PROPOSALS TO INCLUDE productive assets in the assessment of third-level maintenance grants have been roundly opposed by farming and youth groups today.
The Irish Farmers’ Association (IFA) said that any move to include productive assets, such as farmland, in assessments would show “a complete bias against farmers and other self-employed”.
IFA President, John Bryan said the farming community would not accept changes to assessment procedure that would result in children from low-income families being refused grants: “The Minister for Education, Ruairi Quinn, is in no doubt about IFA’s position on this issue. At a meeting with the Minister earlier this year, we made it clear that productive assets, such as farmland, are required by self-employed businesses to generate income and are not a measure of additional ability to pay. This means that farmland and other productive assets cannot form any part of a fair means assessment,” he said.
The Irish Cattle and Sheep Farmers’ Association also came out in opposition to such proposals – and called on all TDs to do the same. ICSA president, Gabriel Gimartin, welcomed the fact that a number of deputies voiced their opposition to such changes, noting that the ICSA has been “actively lobbying against any such move since the possibility was first mooted.”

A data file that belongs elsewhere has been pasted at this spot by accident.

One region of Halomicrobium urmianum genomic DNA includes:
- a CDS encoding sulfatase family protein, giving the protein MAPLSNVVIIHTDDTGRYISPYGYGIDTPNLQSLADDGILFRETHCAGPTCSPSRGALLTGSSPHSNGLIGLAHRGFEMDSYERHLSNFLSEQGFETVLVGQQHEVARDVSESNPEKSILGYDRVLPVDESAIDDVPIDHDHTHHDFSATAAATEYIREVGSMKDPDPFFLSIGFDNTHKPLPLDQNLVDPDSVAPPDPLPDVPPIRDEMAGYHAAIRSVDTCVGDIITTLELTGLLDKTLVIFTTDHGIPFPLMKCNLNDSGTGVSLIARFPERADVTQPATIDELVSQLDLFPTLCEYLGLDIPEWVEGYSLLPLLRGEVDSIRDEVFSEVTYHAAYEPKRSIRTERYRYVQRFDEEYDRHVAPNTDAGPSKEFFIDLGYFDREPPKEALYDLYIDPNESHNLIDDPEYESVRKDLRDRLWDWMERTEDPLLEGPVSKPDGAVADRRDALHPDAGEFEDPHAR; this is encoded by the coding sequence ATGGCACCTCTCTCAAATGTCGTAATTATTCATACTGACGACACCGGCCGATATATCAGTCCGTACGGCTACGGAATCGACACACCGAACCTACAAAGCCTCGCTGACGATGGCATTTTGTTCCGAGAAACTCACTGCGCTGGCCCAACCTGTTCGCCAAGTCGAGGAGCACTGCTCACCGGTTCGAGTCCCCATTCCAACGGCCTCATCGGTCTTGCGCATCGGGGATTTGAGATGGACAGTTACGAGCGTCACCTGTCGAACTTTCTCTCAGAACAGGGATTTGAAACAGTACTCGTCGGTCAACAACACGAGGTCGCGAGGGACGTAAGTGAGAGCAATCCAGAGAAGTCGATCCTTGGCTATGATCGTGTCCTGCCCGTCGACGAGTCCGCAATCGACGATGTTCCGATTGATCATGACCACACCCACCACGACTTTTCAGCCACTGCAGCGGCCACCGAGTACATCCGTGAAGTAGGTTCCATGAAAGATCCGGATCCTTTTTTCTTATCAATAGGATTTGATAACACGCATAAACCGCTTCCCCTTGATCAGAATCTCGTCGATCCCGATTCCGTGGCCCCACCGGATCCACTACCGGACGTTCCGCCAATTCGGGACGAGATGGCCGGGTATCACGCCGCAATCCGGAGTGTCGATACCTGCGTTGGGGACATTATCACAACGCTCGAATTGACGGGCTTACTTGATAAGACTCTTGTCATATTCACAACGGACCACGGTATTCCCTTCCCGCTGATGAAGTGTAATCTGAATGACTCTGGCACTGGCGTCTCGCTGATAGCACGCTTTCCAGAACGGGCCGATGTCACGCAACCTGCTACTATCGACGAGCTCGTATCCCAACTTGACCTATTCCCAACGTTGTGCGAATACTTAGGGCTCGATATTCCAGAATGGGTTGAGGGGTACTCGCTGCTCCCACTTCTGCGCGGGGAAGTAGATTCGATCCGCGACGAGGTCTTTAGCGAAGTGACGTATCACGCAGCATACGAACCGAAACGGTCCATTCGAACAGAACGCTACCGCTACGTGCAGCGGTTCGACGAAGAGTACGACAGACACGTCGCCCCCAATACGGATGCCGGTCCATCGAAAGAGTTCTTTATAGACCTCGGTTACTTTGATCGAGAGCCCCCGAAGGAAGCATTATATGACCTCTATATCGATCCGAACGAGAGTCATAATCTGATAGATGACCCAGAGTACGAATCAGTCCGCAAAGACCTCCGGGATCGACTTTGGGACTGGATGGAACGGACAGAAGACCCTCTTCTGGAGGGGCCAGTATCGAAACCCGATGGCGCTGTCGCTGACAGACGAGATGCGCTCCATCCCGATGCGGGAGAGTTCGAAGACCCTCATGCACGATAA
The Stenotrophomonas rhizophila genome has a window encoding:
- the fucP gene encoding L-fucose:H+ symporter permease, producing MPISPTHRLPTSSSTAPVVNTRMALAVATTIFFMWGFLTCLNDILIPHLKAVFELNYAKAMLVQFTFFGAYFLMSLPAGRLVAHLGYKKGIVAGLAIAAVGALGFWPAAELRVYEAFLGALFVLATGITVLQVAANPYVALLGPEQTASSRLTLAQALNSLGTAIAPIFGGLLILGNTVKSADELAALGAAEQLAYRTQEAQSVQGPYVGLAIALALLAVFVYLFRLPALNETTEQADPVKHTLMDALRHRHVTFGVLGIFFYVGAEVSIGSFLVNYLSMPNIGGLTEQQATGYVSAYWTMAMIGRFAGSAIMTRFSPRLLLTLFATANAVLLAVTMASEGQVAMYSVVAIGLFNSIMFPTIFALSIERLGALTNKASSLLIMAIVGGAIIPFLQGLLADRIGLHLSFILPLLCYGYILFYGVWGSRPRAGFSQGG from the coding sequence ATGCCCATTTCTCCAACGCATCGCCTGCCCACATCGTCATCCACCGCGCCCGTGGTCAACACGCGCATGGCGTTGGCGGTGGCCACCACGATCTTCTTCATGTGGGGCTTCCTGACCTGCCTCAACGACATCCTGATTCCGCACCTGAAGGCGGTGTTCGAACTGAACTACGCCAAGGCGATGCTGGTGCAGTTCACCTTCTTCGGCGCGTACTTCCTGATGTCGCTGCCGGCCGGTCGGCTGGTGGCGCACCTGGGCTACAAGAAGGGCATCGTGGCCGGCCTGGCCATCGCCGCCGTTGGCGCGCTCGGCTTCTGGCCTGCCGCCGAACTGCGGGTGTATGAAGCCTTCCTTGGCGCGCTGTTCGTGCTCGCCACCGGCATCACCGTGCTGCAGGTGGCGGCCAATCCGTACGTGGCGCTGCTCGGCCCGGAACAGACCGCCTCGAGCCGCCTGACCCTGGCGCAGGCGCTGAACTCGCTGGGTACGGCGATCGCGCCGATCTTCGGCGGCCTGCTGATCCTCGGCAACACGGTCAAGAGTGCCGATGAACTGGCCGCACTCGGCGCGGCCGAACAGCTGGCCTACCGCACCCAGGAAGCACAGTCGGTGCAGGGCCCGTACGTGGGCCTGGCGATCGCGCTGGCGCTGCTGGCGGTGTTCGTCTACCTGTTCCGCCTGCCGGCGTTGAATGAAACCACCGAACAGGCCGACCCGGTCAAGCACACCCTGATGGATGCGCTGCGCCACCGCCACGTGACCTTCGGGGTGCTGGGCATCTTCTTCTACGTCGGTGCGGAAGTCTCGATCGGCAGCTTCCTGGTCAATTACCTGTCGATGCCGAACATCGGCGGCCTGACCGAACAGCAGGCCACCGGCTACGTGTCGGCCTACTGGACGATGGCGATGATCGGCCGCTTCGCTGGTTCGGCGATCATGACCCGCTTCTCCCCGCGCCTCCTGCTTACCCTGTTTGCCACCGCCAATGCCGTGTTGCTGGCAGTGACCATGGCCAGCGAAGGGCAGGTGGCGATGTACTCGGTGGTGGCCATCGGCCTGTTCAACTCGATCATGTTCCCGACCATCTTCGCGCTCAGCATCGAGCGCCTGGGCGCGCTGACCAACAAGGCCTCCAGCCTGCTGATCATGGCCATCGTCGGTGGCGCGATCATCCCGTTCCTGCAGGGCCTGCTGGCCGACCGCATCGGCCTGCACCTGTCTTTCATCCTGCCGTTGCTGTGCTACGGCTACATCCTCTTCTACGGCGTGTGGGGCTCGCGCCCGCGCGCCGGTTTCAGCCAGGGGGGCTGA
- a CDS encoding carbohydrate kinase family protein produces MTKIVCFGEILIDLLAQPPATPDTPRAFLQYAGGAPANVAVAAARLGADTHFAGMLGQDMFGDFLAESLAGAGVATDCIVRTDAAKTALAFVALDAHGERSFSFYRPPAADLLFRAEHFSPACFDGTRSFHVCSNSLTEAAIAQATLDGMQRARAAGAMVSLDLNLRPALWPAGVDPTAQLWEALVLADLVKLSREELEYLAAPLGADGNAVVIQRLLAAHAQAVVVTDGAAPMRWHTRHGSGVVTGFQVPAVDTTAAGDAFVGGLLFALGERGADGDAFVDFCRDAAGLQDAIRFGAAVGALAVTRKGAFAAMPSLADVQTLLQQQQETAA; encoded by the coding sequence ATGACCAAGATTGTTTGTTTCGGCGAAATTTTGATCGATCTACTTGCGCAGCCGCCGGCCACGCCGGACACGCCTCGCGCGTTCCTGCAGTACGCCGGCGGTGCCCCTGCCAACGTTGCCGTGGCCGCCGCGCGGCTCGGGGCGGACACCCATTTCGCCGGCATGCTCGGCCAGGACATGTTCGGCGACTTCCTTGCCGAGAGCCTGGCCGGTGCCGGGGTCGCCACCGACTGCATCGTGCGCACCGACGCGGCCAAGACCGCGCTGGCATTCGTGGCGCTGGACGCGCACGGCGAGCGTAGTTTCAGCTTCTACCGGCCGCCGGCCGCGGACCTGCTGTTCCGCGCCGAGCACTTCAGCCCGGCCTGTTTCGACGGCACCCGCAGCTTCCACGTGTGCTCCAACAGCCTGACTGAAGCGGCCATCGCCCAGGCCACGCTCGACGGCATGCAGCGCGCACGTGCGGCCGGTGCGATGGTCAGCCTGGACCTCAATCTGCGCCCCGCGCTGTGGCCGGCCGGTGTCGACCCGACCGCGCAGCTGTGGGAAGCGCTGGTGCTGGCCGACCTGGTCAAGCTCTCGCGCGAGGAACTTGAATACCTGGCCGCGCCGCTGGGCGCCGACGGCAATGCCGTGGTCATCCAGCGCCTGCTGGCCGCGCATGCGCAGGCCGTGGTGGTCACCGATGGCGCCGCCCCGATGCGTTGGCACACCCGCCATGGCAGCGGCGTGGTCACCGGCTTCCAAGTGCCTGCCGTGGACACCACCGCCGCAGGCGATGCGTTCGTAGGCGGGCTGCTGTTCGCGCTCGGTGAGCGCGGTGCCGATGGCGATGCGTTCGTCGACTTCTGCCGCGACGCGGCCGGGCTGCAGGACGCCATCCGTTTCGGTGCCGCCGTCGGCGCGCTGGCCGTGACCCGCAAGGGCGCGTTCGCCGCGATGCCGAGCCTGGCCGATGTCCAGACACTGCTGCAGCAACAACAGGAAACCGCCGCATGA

Gilmartin said: “The really critical issue is that most farms actually generate very low levels of income. Perhaps that explains why such farm families are very keen to get their children to go to third level in the expectation that the farm cannot provide a decent living. The evidence is clear that almost all cattle and sheep farms do not support an income anywhere near the cut-off for third level grants.”
Meanwhile, Macra na Feirme National President, Alan Jagoe, also rejected the proposals to include assets in assessment – saying that any such move would be “incredibly short-sighted”.
“The fact is that the average full-time farmer will not be in a position to send their child to college without the assistance of an educational grant,” Jagoe said.
“Irish farming operates on a rather unique business model that centres around the family farmland is not readily comparable to other business sectors that commonly use other structures such as companies. Farmers could be viewed as a soft target for introducing means testing of assets. Many farm families while asset rich are income poor… 2009 proved to be a prime example with average incomes well below the average industrial wage.”